With so much of our lives lived “on the go”, mobile learning has acquired a new paradigm. If designed correctly, mLearning can save time while providing just-in-time learning opportunities. However, to be successful, mobile learning solutions should not simply aspire to become classroom lectures on a tablet or smartphone. Here are five strategies and best practices to keep in mind when designing mLearning.

Best Practices

CourseArc on an iPhone Screen

  • Question Mobility:
    Before plowing all your resources into developing a mobile learning experience, ask whether the subject lends itself well to mobile delivery. Just like with eLearning, one can learn how to program using lessons on a smartphone or a tablet; but you certainly cannot teach someone how to become an astronaut purely through mobile learning experiences! In fact, mobile learning works best as a review and refresher training, quick coaching sessions, just-in-time learning, and evaluation and quiz-based learning.
  • Design for your Organization: Not every organization will have current technologies that support mobile learning solutions. Double check that your organization’s LMS has a mobile application before you start creating your mobile-friendly content.  Before developing mLearning, assess whether the expertise and resources to design secure mobile solutions are available.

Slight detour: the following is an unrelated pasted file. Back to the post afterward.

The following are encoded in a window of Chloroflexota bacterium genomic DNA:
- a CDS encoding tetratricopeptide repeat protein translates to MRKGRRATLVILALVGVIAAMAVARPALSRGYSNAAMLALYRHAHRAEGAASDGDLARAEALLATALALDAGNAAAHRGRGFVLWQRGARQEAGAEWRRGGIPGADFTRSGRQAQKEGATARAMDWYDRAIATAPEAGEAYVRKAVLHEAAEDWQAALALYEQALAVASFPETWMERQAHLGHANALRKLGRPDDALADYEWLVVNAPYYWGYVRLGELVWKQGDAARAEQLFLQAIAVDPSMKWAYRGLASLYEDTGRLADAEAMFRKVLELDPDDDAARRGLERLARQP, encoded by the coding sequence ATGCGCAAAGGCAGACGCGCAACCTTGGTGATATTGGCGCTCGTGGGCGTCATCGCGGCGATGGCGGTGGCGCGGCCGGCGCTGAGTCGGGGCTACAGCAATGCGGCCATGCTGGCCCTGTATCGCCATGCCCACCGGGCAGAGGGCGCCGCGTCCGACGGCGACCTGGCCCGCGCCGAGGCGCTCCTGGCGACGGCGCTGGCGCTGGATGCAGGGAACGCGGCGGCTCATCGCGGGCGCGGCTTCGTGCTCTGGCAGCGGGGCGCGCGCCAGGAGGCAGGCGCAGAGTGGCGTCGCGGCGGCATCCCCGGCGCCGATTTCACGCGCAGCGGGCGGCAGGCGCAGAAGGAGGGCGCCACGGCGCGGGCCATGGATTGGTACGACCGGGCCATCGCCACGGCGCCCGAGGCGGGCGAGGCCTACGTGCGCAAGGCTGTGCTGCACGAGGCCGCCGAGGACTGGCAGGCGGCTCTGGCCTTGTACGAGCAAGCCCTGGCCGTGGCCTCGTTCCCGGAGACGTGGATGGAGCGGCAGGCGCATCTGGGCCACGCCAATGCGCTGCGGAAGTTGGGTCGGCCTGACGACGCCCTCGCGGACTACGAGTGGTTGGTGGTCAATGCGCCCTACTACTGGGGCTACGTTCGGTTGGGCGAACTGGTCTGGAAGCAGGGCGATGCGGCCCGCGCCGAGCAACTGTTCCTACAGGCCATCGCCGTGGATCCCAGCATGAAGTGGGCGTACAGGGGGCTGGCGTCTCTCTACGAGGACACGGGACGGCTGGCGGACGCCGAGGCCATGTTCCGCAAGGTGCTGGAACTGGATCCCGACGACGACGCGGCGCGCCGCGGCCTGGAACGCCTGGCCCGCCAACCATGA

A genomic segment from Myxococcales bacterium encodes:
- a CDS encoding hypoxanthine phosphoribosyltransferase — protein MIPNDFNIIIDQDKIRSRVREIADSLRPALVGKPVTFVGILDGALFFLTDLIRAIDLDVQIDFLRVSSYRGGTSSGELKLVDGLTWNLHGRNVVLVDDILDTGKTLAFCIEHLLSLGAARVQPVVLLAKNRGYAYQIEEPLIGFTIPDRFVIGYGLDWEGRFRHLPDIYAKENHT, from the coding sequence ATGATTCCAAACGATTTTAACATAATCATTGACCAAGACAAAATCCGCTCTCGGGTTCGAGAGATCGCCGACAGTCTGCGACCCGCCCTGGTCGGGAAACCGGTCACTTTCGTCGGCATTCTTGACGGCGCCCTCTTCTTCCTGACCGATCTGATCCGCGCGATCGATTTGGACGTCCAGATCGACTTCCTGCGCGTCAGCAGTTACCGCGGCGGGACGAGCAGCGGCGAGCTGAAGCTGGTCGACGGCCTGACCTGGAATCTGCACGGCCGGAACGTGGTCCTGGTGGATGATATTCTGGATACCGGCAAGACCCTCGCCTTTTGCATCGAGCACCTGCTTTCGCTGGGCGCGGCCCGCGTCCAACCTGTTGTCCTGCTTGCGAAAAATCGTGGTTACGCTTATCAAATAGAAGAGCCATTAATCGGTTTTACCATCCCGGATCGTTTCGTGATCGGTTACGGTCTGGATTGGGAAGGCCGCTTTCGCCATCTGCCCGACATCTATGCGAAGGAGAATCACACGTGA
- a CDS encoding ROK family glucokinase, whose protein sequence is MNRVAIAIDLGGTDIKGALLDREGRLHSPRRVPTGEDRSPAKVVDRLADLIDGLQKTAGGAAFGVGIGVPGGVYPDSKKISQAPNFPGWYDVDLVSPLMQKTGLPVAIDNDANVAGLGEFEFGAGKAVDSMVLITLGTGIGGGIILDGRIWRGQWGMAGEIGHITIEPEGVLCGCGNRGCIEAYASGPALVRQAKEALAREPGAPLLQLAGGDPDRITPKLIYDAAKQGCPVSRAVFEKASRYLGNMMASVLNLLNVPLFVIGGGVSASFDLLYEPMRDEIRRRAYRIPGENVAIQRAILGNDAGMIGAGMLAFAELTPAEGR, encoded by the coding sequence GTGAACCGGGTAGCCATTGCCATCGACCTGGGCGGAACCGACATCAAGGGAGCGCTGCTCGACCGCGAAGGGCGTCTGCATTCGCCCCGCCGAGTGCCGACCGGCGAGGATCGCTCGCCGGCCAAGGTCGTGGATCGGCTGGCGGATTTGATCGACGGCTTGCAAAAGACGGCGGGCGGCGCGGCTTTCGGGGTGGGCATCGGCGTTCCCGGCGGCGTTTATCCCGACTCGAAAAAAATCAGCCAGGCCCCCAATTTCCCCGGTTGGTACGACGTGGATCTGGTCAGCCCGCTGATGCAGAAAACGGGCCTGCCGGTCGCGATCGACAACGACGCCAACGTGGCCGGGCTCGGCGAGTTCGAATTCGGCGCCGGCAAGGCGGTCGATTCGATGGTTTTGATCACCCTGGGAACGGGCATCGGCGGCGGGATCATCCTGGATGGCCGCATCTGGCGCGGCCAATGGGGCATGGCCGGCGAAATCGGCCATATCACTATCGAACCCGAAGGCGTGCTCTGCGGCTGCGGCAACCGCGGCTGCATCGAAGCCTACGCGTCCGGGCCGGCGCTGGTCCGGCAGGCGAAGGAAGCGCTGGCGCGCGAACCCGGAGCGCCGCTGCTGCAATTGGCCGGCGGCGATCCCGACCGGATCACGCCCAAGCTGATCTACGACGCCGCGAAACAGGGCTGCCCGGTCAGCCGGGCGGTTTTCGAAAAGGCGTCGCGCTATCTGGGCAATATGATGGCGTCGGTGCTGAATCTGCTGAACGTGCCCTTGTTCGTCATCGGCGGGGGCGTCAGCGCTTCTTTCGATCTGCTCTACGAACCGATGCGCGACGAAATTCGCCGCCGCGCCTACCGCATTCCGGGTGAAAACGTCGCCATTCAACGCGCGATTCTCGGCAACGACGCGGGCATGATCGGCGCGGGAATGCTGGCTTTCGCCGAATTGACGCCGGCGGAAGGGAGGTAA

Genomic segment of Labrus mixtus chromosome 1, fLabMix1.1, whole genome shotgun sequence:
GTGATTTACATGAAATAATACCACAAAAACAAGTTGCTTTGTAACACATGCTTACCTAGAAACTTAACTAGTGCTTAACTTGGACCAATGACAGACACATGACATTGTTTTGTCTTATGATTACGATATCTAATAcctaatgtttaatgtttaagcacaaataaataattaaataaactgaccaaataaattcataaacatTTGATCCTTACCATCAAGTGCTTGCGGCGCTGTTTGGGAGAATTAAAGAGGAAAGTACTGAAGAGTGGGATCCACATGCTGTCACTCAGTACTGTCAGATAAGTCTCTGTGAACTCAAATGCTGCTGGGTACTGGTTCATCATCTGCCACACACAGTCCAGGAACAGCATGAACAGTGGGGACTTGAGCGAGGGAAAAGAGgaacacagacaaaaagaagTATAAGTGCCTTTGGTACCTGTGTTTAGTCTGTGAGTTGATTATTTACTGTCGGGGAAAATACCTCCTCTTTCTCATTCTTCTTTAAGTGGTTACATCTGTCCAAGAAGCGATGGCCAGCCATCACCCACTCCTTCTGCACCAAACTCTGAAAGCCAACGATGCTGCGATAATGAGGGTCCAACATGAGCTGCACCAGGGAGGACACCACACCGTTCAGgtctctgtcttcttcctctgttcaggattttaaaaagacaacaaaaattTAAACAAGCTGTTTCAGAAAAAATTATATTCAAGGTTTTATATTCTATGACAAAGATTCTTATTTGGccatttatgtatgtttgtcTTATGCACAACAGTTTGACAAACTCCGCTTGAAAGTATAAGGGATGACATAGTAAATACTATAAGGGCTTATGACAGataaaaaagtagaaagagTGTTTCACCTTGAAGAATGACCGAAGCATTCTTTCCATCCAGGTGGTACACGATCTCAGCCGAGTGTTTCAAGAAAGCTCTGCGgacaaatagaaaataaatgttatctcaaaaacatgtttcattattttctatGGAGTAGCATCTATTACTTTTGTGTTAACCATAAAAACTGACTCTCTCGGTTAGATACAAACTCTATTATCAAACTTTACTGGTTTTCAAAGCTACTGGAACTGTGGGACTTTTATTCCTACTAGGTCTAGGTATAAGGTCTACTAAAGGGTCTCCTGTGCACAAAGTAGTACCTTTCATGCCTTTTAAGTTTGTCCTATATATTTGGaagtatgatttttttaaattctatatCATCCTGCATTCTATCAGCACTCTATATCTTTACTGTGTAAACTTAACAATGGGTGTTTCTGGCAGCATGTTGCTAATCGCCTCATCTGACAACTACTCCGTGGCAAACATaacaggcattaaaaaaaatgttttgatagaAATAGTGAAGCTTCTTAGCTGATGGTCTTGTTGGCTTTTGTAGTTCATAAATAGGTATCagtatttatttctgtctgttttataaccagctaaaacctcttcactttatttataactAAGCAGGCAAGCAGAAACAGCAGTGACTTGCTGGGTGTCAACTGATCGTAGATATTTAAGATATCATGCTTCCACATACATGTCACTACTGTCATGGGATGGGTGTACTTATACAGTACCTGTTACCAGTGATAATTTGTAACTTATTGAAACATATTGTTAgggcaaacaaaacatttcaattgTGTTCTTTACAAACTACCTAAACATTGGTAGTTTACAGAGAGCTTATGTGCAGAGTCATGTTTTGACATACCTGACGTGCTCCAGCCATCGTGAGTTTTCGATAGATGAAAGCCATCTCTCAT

• Leverage Existing Tools/Apps: Before creating a new set of features and functionality, consider leveraging existing resources that work well for mobile users. Could you take advantage of your existing LMS or social media platforms, like Facebook, to promote discussion in your course? Why not build video content to be distributed through Vimeo, instead of hosting and managing your streaming service? Design mLearning to enable linking to existing Podcasts, or using texting or messaging services (Twitter, WhatsApp) and video calling apps (Skype, Google Hangouts, Apple Facetime) to disseminate your mobile content better. If you’re a CourseArc subscriber, your content is already mobile-friendly.
  • Be Consistent: Mobile users should know (intuitively and consistently) how to interact with your learning solution. Tapping, Double Tapping, Pinching & Spreading, Tilting & Moving, Pulling, Swiping, and Flicking or Long-presses should always elicit a predictable result based on the context of the application.
  • Deliver in Chunks: Delivering content chunks is one of the most important rules for mobile learning. When tasked with designing both eLearning it is suggested to use the mobile first approach. It is much easier to create a mobile friendly version of the course rather than going back and trying to retrofit the content. Be sure to test as you develop the content.

There is always the temptation for mobile learning solution designers to use all the bells and whistles available to them. However, the most effective mLearning solutions are those that have a simple, user-friendly design. The more redundant features, options and choices you embed into mLearning, the less “mobile” and enticing your solution becomes.